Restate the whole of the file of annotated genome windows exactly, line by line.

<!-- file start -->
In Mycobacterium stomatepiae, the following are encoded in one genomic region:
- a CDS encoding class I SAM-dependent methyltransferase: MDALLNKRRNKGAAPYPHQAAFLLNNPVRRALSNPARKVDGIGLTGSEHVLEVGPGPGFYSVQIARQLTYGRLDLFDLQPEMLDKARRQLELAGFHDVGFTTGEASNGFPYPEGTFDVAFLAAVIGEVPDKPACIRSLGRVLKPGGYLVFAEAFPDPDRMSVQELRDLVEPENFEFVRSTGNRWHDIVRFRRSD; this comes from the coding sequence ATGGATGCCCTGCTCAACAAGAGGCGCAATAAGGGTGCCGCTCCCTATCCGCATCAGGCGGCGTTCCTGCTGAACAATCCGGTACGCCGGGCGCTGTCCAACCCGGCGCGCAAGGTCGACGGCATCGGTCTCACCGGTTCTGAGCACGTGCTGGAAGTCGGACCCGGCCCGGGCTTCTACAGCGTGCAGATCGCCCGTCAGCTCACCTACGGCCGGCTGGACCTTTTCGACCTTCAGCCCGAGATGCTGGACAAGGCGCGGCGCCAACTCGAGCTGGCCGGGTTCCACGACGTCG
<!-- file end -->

In Mycobacterium stomatepiae, the following are encoded in one genomic region:
- a CDS encoding class I SAM-dependent methyltransferase: MDALLNKRRNKGAAPYPHQAAFLLNNPVRRALSNPARKVDGIGLTGSEHVLEVGPGPGFYSVQIARQLTYGRLDLFDLQPEMLDKARRQLELAGFHDVGFTTGEASNGFPYPEGTFDVAFLAAVIGEVPDKPACIRSLGRVLKPGGYLVFAEAFPDPDRMSVQELRDLVEPENFEFVRSTGNRWHDIVRFRRSD; this comes from the coding sequence ATGGATGCCCTGCTCAACAAGAGGCGCAATAAGGGTGCCGCTCCCTATCCGCATCAGGCGGCGTTCCTGCTGAACAATCCGGTACGCCGGGCGCTGTCCAACCCGGCGCGCAAGGTCGACGGCATCGGTCTCACCGGTTCTGAGCACGTGCTGGAAGTCGGACCCGGCCCGGGCTTCTACAGCGTGCAGATCGCCCGTCAGCTCACCTACGGCCGGCTGGACCTTTTCGACCTTCAGCCCGAGATGCTGGACAAGGCGCGGCGCCAACTCGAGCTGGCCGGGTTCCACGACGTCG